At least 11 people were killed after gunmen stormed an education department compound in eastern Afghanistan Wednesday, officials said, sparking an hours-long battle with security forces in the latest attack in the restive region.
Ten others, mostly employees, were wounded in the second attack in Jalalabad city in as many days, Nangarhar provincial governor spokesman Attaullah Khogyani said in a statement.
Many of the workers were trapped inside the building during the gun battle between security forces and militants, which has ended. Twenty staff members were rescued.
The 11 dead were all employees of the education department branch and included the director, Khogyani said.
At least two attackers were involved in the raid and both were killed.
The sound of gunfire followed by a "big explosion" that shattered windows alerted Qari Samiullah to the fact that an attack was under way near his shop.
"I left my shop and ran when I heard a second explosion," Samiullah told AFP.
"Smoke came out of the building and all the people started to run away.
There was no immediate claim of responsibility for the raid.
Local teachers had been delivering exam results from their schools to the office when the gunmen attacked, provincial education department spokesman Asif Shinwari told AFP.
Jalalabad's education department was also attacked by gunmen exactly a month ago, wounding at least 10 people.
Nangarhar's provincial capital has seen an uptick in violence in recent weeks, with the Daesh terrorist group claiming most of the attacks.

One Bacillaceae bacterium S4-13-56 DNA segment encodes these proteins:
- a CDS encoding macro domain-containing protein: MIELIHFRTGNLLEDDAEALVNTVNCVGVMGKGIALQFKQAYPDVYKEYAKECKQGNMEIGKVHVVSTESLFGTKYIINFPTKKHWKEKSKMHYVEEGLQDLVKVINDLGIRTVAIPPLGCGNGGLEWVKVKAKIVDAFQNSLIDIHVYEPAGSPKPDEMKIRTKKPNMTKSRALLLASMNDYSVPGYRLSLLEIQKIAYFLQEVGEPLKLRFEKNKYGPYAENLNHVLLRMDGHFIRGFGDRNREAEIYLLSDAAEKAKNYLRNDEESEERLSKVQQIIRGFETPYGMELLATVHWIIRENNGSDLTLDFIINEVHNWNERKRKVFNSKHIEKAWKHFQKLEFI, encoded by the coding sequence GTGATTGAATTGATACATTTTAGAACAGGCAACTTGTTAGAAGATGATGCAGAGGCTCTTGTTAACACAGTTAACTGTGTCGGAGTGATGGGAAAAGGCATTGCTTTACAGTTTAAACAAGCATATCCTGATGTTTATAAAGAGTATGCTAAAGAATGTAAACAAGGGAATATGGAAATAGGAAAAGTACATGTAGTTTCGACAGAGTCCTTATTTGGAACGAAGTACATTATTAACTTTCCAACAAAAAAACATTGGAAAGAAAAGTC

On Tuesday, a suicide attack in the city killed at least 12 people and ignited a nearby petrol station, with witnesses describing screaming victims "swallowed" by flames.
The bomber was targeting Afghan security forces when he blew himself up. Ten civilians were among the dead.
Daesh claimed that attack via its Amaq propaganda agency.
More NATO troops
The series of high-casualty suicide bomb attacks in the province comes as U.S. and Afghan forces continue offensive operations against the group.
One of the deadliest was on July 1 when a suicide bomber blew himself up among a group of Afghan Sikhs and Hindus in Jalalabad, killing at least 19 people.
While the Taliban is Afghanistan's largest militant group, Daesh has a relatively small but potent presence, mainly in the north and east of the country.
Wednesday's attack comes a day after President Ashraf Ghani flew to Brussels to attend a NATO summit where he will be hoping to get a greater commitment from members to the nearly 17-year conflict.
Currently, there are about 14,000 U.S. troops in Afghanistan, providing the main component of the NATO mission there to support and train local forces.
British Prime Minister Theresa May is expected to pledge to send 440 extra troops to Afghanistan during the summit.
A recent ceasefire between Afghan security forces and the Taliban during the Islamic holiday Eid had raised hopes that an end to hostilities in the war-weary country was possible.
Since then, however, the Taliban has returned to the battlefield and Daesh, which was not involved in the truce, has continued to carry out deadly attacks.
Nangarhar borders Pakistan, which has been under growing U.S. pressure to crack down on terrorist groups operating in the country.
Pakistan has long been accused of supporting the Afghan Taliban and providing safe haven to its leaders, charges Islamabad denies.
Pakistan, in return, has accused Afghanistan of sheltering the Pakistani Taliban.